He cited section 8(1) (d) that lists the exemptions. The section says that the disclosure must not 'harm' the third party whose views should be taken into account while replying to the query. The 'competent authority' must be satisfied that the larger public interest warrants the disclosure of information. "The other reason PIOs give for these queries about PPPs is that the information is held in a 'fiduciary' capacity. However, public interest overrides such restrictions," said Mr Gandhi.

The Central Information Commission, in a recent ruling, also spoke in favour of bringing PPPs under the RTI. In the order, Mr Gandhi said that even if private bodies resisted the RTI, it was the duty of the government to provide information to the public. The order also referred to guidelines issued by the Comptroller and Auditor General of India (CAG) that say the functioning of PPPs must be accountable and transparent.



pradip shah

6 years ago


Moody’s pegs India's economic growth at 7.5-8% in FY11-12

The projection made by Moody's in its latest report for the current fiscal is below the government's and RBI's forecast. It, however, added that the 'cyclical slowdown' is unlikely to change its credit outlook of the country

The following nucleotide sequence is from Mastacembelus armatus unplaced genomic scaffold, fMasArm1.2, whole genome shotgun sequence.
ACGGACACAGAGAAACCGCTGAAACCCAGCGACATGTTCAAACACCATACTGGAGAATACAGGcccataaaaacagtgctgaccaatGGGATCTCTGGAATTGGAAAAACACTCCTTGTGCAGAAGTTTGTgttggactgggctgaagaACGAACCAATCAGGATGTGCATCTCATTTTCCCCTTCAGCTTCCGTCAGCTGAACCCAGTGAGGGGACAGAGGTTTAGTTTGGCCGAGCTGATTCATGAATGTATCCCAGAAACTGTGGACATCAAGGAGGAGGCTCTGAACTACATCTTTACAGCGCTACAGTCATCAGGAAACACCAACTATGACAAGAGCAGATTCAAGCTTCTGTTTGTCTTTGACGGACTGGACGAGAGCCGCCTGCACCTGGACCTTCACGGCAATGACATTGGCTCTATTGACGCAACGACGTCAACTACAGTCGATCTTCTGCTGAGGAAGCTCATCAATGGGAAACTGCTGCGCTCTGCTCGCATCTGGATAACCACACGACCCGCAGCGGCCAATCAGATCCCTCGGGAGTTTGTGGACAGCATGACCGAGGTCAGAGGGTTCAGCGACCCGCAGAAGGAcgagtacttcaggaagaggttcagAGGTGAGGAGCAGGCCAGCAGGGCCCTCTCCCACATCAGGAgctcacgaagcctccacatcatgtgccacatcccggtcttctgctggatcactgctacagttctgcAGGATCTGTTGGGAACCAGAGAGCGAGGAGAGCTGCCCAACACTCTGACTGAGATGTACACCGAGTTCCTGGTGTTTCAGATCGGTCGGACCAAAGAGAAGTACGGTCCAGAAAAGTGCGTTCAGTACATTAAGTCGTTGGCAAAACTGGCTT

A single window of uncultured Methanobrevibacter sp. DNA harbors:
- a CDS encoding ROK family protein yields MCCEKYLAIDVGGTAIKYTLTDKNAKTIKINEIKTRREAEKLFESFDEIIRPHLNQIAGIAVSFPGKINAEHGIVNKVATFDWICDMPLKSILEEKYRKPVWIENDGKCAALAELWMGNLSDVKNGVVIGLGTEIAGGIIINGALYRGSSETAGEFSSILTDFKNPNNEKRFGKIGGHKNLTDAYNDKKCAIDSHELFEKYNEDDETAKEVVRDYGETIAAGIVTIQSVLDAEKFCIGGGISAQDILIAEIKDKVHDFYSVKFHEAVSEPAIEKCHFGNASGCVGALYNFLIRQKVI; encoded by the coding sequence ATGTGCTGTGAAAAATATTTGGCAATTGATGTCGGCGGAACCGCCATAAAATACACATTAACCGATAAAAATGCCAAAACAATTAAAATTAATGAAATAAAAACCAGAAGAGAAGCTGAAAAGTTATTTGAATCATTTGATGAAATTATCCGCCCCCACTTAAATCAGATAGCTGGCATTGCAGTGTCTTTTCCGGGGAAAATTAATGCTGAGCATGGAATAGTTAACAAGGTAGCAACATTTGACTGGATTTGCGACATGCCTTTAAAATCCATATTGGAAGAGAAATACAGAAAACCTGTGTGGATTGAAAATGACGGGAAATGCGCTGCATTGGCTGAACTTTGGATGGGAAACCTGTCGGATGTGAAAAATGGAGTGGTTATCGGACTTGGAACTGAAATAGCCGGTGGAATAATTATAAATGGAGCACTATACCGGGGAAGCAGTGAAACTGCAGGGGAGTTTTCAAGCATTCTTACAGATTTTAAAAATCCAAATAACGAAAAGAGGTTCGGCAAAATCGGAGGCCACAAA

New Delhi: Global rating agency Moody's has pegged India's growth at 7.5%-8% for the current fiscal, saying that higher interest rates as well as global economic uncertainties could affect the country's economic expansion in the near term, reports PTI.

In its annual sovereign credit update on India, Moody's, however, added that the 'cyclical slowdown' is unlikely to change its credit outlook of the country.

"Moody's expects gross domestic product (GDP) growth of 7.5%-8% in 2011-12 ...Given current global uncertainty, and the continuing transmission of the Reserve Bank of India's (RBI) tightening over the last year, the risks to both forecasts are on the downside," Moody's said.